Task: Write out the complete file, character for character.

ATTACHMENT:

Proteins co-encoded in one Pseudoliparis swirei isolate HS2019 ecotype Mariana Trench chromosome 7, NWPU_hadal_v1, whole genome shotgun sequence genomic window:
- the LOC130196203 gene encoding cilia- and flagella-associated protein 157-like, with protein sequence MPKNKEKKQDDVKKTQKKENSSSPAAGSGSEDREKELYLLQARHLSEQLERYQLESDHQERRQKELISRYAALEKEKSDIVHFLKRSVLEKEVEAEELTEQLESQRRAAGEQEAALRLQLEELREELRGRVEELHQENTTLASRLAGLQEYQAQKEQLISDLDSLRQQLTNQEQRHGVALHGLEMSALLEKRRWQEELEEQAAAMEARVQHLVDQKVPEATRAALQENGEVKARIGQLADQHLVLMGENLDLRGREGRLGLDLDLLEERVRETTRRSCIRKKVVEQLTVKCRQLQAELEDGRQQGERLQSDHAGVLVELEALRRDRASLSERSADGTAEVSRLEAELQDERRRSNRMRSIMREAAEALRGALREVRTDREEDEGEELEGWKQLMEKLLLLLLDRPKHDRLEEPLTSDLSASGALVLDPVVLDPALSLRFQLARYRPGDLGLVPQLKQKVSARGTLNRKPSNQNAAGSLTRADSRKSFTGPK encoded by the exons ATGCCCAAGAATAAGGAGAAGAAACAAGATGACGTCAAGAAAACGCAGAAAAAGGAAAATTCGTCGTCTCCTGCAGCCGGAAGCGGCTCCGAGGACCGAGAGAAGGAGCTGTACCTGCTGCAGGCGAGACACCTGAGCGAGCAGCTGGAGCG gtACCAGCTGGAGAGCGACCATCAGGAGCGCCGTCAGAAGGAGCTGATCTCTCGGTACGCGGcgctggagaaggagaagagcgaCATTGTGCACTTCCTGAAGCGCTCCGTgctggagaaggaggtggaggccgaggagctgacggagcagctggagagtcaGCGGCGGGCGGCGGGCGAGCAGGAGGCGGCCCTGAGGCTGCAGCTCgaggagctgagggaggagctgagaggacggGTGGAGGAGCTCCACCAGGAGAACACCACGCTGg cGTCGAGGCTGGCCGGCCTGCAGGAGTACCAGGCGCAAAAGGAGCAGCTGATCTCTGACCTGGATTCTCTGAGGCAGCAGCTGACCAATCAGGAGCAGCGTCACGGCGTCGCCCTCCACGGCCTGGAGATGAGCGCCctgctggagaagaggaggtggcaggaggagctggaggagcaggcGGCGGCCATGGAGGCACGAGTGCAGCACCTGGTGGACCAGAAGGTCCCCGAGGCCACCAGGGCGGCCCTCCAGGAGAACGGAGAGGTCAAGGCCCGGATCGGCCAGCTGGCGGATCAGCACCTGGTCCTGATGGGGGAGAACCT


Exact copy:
Proteins co-encoded in one Pseudoliparis swirei isolate HS2019 ecotype Mariana Trench chromosome 7, NWPU_hadal_v1, whole genome shotgun sequence genomic window:
- the LOC130196203 gene encoding cilia- and flagella-associated protein 157-like, with protein sequence MPKNKEKKQDDVKKTQKKENSSSPAAGSGSEDREKELYLLQARHLSEQLERYQLESDHQERRQKELISRYAALEKEKSDIVHFLKRSVLEKEVEAEELTEQLESQRRAAGEQEAALRLQLEELREELRGRVEELHQENTTLASRLAGLQEYQAQKEQLISDLDSLRQQLTNQEQRHGVALHGLEMSALLEKRRWQEELEEQAAAMEARVQHLVDQKVPEATRAALQENGEVKARIGQLADQHLVLMGENLDLRGREGRLGLDLDLLEERVRETTRRSCIRKKVVEQLTVKCRQLQAELEDGRQQGERLQSDHAGVLVELEALRRDRASLSERSADGTAEVSRLEAELQDERRRSNRMRSIMREAAEALRGALREVRTDREEDEGEELEGWKQLMEKLLLLLLDRPKHDRLEEPLTSDLSASGALVLDPVVLDPALSLRFQLARYRPGDLGLVPQLKQKVSARGTLNRKPSNQNAAGSLTRADSRKSFTGPK encoded by the exons ATGCCCAAGAATAAGGAGAAGAAACAAGATGACGTCAAGAAAACGCAGAAAAAGGAAAATTCGTCGTCTCCTGCAGCCGGAAGCGGCTCCGAGGACCGAGAGAAGGAGCTGTACCTGCTGCAGGCGAGACACCTGAGCGAGCAGCTGGAGCG gtACCAGCTGGAGAGCGACCATCAGGAGCGCCGTCAGAAGGAGCTGATCTCTCGGTACGCGGcgctggagaaggagaagagcgaCATTGTGCACTTCCTGAAGCGCTCCGTgctggagaaggaggtggaggccgaggagctgacggagcagctggagagtcaGCGGCGGGCGGCGGGCGAGCAGGAGGCGGCCCTGAGGCTGCAGCTCgaggagctgagggaggagctgagaggacggGTGGAGGAGCTCCACCAGGAGAACACCACGCTGg cGTCGAGGCTGGCCGGCCTGCAGGAGTACCAGGCGCAAAAGGAGCAGCTGATCTCTGACCTGGATTCTCTGAGGCAGCAGCTGACCAATCAGGAGCAGCGTCACGGCGTCGCCCTCCACGGCCTGGAGATGAGCGCCctgctggagaagaggaggtggcaggaggagctggaggagcaggcGGCGGCCATGGAGGCACGAGTGCAGCACCTGGTGGACCAGAAGGTCCCCGAGGCCACCAGGGCGGCCCTCCAGGAGAACGGAGAGGTCAAGGCCCGGATCGGCCAGCTGGCGGATCAGCACCTGGTCCTGATGGGGGAGAACCT